After a week in the acid all light color was removed from all samples. The thick layer was uniformly gray. The thin layer was composed of two rocks, tan and dark gray. The thick layer was the hardest of all, even after the acid. The dark gray was next, and the tan the softest, and was the only one that could be broken in your hands.

    Based on these characteristics we believe that the three types of rocks are:

    The thick stratum is chert- hard, gray, with a trace of limestone and iron for color.

    The thin, flaky stratum was composed of alternating layers of dark hard siltstone (felt gritty when rubbed against teeth) and tan shale with a bit of limestone and iron for color.

    We are going to characterize some rocks from other locations. One of the first we tried in acid was light orange and floated at first, fizzed, turned brown and sank. When we picked up the remaining brown rock and it promptly turned to mud in our hands, so we know there are some rocks in the area with a decent amount of limestone or dolomite in them.

    One more weekend to go on the science project. You have been an excellent resource!

  7. Dave Says:

    Hi Andrew,

    I have a reference that says the yellow rock might be dolomite, I suppose with a bit of iron in it as well? The best way I know of to dissolve silica is HF. I don’t know if that’ll get the carbonates of the fossils, assuming that’s what the fossils are made of.

    Of course, dolomite is a carbonate, so that’s an easy one to test. The dark gray shale, I think, is in pastry thin layers in between most of the yellow stuff. The exposed areas we’ve found have various degrees of weathering and some crumble to dust with little encouragement.

    I’ll keep you appraised. Thanks for the tips!

  8. Andrew Says:

    That’s an interesting challenge. The simplest chemical test is the acid test for carbonates (vinegar works), but Oakland has almost none of those rocks. The other basic test suitable for children is hardness, in which case the shales along that stretch of road, if you can get a decent piece at all, are softer by far than the chert. Another useful thing to do might be crumbling the different sorts of rocks. Shales and sandstones would yield clay particles and sand grains, whereas the chert would need to be (carefully) hammered. Examine these particles with a magnifier and describe them, compare them with beach sand or washed soil sediments from the yard. Try chewing the shale–much of it is absolutely without grit.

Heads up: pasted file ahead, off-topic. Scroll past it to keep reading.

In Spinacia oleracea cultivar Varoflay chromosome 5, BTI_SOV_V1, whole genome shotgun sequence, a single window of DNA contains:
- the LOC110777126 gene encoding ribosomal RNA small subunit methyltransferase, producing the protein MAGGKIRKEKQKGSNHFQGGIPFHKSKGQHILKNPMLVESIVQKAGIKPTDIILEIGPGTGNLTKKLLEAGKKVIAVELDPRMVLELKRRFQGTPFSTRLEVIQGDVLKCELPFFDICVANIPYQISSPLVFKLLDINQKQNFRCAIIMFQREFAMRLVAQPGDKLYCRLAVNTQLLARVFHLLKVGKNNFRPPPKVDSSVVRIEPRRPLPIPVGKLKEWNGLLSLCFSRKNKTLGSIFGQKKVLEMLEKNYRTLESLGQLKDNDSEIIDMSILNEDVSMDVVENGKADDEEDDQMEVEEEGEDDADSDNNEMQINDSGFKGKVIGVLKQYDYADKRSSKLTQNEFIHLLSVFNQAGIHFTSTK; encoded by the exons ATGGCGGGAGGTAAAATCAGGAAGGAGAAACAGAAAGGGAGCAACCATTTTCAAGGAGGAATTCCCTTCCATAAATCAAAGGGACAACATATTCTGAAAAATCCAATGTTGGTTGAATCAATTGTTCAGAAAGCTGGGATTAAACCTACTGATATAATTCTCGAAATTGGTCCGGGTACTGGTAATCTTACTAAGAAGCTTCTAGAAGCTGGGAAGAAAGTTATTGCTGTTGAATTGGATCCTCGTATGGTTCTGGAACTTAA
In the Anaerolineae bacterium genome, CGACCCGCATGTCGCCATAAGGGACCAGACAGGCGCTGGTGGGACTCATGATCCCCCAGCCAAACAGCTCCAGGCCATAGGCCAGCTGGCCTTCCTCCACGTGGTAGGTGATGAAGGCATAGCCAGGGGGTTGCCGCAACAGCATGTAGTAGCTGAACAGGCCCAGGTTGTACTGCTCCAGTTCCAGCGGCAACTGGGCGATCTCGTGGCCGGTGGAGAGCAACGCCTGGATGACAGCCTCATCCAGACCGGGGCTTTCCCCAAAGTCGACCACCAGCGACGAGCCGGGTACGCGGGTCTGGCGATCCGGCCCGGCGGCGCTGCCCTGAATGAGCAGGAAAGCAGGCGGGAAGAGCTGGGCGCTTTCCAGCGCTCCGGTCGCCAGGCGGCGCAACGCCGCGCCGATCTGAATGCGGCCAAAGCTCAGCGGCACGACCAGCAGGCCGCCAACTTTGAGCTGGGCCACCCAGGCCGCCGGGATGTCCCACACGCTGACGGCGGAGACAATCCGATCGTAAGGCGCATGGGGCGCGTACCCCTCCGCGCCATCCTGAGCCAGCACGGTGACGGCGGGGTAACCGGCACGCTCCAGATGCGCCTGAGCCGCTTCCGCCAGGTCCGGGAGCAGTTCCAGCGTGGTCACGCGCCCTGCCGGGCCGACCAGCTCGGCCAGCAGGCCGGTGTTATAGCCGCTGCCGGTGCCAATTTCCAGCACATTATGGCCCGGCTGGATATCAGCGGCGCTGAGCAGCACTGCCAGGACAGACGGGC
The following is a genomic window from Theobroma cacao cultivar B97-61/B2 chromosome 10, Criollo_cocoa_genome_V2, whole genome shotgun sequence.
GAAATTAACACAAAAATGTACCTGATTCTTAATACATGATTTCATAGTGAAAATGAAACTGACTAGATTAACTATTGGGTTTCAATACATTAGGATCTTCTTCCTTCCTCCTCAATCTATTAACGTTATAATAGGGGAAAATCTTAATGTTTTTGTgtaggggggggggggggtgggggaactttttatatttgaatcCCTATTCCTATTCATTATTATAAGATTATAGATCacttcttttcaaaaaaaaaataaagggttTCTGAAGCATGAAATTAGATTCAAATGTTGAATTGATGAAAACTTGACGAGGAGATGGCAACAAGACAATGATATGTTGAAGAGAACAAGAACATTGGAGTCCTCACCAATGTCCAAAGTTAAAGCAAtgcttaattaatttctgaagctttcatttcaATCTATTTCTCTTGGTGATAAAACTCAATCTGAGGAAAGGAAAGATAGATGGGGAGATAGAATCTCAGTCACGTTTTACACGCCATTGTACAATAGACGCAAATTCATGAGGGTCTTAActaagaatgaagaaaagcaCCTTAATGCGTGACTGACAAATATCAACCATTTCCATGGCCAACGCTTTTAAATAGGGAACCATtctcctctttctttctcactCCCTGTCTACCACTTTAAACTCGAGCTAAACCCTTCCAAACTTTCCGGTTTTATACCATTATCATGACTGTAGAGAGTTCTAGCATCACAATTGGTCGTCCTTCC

If you have the materials to dissolve silica, you might demonstrate the presence of microfossils in the chert. I’ve never done it, but with vigilance it shouldn’t be difficult.

  9. Dave Says:

    Hi Andrew,

    I’m trying to lead my son and a couple of other kids on a science project (6th grade) to characterize several outcroppings of this chert on Skyline and Elverton (in between Thornhill and Shepard Canyon). Not quite outcroppings, they are exposed due to road building.

    I was wondering if there are any methods for characterizing the strata that would be accessible to us. The crux of their project will be to determine what is making these rocks look different in appearance from each other (weathering, age, composition and so on). I’m a chemist by trade, so basic wet chemical methods are a possibility.

    Any help you could give us on this would be appreciated. Thanks!

  10. Michael Carey Says:

    There are several prominent outcrops of very hard, high-grade metamorphic rock in the upper El Cerrito area. I don’t remember if the rocks had garnet in them, but they might, and anyway, they are very nearly eclogite.

  11. Andrew Says:

    I tried to visit the type locality of lawsonite, at least as I understood it from what my informant said, but it was heavily overgrown. No, I don’t expect to see any eclogite in Oakland; fortunately lawsonite doesn’t require such extreme conditions.

  12. SteveN Says:

    I don’t know about finding lawsonite in Oak-town. Are there any eclogite grade rocks in the East Bay? Ring Mtn across the bay, of course, is the type locality, although finding lawsonite there is not not so obvious.

Leave a reply

Fill in your details below or click an icon to log in: Logo

You are commenting using your account. Log Out /  Change )

Twitter picture

You are commenting using your Twitter account. Log Out /  Change )

Facebook photo

You are commenting using your Facebook account. Log Out /  Change )

Connecting to %s

%d bloggers like this: